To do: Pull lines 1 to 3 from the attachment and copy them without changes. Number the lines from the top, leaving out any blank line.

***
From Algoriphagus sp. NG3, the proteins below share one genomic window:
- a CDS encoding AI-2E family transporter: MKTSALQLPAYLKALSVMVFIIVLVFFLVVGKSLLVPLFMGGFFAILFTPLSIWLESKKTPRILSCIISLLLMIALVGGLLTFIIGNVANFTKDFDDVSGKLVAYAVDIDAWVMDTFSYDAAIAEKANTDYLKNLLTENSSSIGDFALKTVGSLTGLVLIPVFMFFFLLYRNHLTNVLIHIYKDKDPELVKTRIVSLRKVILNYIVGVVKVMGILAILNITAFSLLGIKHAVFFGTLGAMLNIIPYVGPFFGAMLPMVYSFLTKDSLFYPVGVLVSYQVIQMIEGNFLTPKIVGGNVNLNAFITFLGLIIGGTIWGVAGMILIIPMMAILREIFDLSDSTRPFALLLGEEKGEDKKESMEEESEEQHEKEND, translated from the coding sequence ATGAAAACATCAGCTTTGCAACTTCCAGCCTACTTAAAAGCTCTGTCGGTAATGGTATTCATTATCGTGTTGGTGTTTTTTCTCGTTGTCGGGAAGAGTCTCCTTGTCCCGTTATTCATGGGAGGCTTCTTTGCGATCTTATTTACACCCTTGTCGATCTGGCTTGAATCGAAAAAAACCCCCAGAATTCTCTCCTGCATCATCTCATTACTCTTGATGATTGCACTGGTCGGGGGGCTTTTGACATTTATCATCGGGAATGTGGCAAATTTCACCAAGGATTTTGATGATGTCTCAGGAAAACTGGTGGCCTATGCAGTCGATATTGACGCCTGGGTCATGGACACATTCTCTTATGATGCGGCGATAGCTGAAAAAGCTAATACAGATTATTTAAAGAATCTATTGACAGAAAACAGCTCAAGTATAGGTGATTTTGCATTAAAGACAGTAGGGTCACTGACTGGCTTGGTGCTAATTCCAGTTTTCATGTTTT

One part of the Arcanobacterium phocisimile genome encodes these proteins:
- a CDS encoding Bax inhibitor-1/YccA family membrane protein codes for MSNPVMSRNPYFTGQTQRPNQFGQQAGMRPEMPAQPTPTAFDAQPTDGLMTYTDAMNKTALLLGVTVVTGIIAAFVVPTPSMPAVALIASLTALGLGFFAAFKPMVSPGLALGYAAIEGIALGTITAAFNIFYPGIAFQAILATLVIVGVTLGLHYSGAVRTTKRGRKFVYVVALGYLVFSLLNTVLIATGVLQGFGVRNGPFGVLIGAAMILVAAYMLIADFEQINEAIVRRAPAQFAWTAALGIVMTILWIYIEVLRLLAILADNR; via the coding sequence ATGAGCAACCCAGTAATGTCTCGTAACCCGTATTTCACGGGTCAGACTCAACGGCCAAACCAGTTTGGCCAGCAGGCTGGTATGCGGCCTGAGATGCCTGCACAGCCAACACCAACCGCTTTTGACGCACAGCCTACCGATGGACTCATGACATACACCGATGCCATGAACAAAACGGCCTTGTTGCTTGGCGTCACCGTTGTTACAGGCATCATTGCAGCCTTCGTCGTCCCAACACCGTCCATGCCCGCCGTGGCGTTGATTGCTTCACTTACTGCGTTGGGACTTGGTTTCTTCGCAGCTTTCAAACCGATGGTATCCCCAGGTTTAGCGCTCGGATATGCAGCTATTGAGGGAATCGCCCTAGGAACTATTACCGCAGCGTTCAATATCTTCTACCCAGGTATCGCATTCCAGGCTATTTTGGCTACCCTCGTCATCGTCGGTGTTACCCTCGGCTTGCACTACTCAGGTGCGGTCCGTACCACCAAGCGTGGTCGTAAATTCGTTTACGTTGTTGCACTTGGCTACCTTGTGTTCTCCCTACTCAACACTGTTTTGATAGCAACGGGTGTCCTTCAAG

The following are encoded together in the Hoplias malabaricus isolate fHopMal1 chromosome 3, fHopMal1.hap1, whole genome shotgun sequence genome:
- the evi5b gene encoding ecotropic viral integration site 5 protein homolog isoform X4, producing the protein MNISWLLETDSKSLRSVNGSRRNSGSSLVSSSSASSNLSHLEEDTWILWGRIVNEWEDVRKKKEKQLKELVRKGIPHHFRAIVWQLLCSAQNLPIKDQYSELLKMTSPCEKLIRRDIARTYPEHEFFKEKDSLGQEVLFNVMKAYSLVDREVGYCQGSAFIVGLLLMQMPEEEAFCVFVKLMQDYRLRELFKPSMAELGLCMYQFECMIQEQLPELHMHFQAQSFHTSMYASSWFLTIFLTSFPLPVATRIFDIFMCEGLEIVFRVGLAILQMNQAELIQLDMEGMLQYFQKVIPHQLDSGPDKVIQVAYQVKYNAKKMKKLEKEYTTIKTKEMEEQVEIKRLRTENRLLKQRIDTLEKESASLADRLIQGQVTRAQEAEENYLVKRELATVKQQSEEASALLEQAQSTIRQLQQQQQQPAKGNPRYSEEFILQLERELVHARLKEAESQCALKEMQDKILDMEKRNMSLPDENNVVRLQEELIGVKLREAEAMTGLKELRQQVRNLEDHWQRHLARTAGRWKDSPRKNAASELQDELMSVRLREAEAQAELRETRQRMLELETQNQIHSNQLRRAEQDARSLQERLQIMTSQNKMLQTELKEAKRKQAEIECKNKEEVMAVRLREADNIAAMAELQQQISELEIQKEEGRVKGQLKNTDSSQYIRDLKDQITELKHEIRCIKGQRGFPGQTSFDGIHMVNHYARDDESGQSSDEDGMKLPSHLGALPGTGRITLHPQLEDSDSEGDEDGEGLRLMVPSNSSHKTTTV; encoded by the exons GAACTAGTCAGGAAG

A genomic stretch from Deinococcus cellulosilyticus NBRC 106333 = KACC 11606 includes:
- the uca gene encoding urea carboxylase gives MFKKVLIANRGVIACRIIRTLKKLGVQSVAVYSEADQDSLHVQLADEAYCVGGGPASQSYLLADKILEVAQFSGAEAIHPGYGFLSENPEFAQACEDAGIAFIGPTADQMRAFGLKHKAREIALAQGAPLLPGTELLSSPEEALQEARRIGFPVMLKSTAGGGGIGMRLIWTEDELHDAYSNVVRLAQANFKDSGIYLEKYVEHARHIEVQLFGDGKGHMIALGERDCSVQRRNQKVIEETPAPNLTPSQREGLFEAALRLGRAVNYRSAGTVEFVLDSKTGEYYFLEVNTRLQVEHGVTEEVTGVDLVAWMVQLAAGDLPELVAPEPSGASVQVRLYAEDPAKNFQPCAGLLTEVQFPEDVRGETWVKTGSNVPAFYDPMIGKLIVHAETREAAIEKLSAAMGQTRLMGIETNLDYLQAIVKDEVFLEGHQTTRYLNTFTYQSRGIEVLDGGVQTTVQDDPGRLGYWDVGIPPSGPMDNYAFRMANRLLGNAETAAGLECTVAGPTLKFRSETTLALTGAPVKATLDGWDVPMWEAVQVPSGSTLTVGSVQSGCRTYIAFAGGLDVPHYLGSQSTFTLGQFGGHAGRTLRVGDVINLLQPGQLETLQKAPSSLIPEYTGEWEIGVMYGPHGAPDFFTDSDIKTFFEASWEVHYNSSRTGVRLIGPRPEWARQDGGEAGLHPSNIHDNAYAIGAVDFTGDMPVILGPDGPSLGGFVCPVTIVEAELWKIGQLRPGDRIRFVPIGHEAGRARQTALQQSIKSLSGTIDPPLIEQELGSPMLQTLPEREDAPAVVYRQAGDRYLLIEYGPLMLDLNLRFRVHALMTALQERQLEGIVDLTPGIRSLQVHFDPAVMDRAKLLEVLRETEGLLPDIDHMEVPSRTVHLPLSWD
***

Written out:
From Algoriphagus sp. NG3, the proteins below share one genomic window:
- a CDS encoding AI-2E family transporter: MKTSALQLPAYLKALSVMVFIIVLVFFLVVGKSLLVPLFMGGFFAILFTPLSIWLESKKTPRILSCIISLLLMIALVGGLLTFIIGNVANFTKDFDDVSGKLVAYAVDIDAWVMDTFSYDAAIAEKANTDYLKNLLTENSSSIGDFALKTVGSLTGLVLIPVFMFFFLLYRNHLTNVLIHIYKDKDPELVKTRIVSLRKVILNYIVGVVKVMGILAILNITAFSLLGIKHAVFFGTLGAMLNIIPYVGPFFGAMLPMVYSFLTKDSLFYPVGVLVSYQVIQMIEGNFLTPKIVGGNVNLNAFITFLGLIIGGTIWGVAGMILIIPMMAILREIFDLSDSTRPFALLLGEEKGEDKKESMEEESEEQHEKEND, translated from the coding sequence ATGAAAACATCAGCTTTGCAACTTCCAGCCTACTTAAAAGCTCTGTCGGTAATGGTATTCATTATCGTGTTGGTGTTTTTTCTCGTTGTCGGGAAGAGTCTCCTTGTCCCGTTATTCATGGGAGGCTTCTTTGCGATCTTATTTACACCCTTGTCGATCTGGCTTGAATCGAAAAAAACCCCCAGAATTCTCTCCTGCATCATCTCATTACTCTTGATGATTGCACTGGTCGGGGGGCTTTTGACATTTATCATCGGGAATGTGGCAAATTTCACCAAGGATTTTGATGATGTCTCAGGAAAACTGGTGGCCTATGCAGTCGATATTGACGCCTGGGTCATGGACACATTCTCTTATGATGCGGCGATAGCTGAAAAAGCTAATACAGATTATTTAAAGAATCTATTGACAGAAAACAGCTCAAGTATAGGTGATTTTGCATTAAAGACAGTAGGGTCACTGACTGGCTTGGTGCTAATTCCAGTTTTCATGTTTT

One part of the Arcanobacterium phocisimile genome encodes these proteins: